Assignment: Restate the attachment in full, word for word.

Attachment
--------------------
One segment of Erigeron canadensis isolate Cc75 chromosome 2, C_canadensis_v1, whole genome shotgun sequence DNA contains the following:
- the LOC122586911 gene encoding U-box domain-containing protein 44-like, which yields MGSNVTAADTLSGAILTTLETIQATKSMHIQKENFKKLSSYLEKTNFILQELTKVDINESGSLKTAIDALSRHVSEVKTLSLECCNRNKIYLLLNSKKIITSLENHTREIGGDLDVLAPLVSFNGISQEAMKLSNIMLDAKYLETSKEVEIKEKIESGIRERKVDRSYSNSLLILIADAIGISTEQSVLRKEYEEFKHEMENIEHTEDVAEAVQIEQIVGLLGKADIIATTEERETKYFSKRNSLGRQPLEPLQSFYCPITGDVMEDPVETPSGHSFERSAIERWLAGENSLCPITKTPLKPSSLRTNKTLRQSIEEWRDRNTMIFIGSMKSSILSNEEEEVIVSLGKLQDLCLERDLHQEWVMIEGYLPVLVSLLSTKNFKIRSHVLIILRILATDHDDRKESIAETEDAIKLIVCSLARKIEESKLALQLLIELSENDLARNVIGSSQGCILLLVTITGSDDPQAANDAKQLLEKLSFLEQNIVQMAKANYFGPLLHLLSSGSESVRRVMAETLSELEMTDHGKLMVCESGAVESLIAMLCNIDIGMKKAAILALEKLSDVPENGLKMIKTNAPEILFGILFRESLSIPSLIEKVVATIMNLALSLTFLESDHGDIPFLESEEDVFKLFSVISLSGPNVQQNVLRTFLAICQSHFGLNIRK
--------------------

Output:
One segment of Erigeron canadensis isolate Cc75 chromosome 2, C_canadensis_v1, whole genome shotgun sequence DNA contains the following:
- the LOC122586911 gene encoding U-box domain-containing protein 44-like, which yields MGSNVTAADTLSGAILTTLETIQATKSMHIQKENFKKLSSYLEKTNFILQELTKVDINESGSLKTAIDALSRHVSEVKTLSLECCNRNKIYLLLNSKKIITSLENHTREIGGDLDVLAPLVSFNGISQEAMKLSNIMLDAKYLETSKEVEIKEKIESGIRERKVDRSYSNSLLILIADAIGISTEQSVLRKEYEEFKHEMENIEHTEDVAEAVQIEQIVGLLGKADIIATTEERETKYFSKRNSLGRQPLEPLQSFYCPITGDVMEDPVETPSGHSFERSAIERWLAGENSLCPITKTPLKPSSLRTNKTLRQSIEEWRDRNTMIFIGSMKSSILSNEEEEVIVSLGKLQDLCLERDLHQEWVMIEGYLPVLVSLLSTKNFKIRSHVLIILRILATDHDDRKESIAETEDAIKLIVCSLARKIEESKLALQLLIELSENDLARNVIGSSQGCILLLVTITGSDDPQAANDAKQLLEKLSFLEQNIVQMAKANYFGPLLHLLSSGSESVRRVMAETLSELEMTDHGKLMVCESGAVESLIAMLCNIDIGMKKAAILALEKLSDVPENGLKMIKTNAPEILFGILFRESLSIPSLIEKVVATIMNLALSLTFLESDHGDIPFLESEEDVFKLFSVISLSGPNVQQNVLRTFLAICQSHFGLNIRK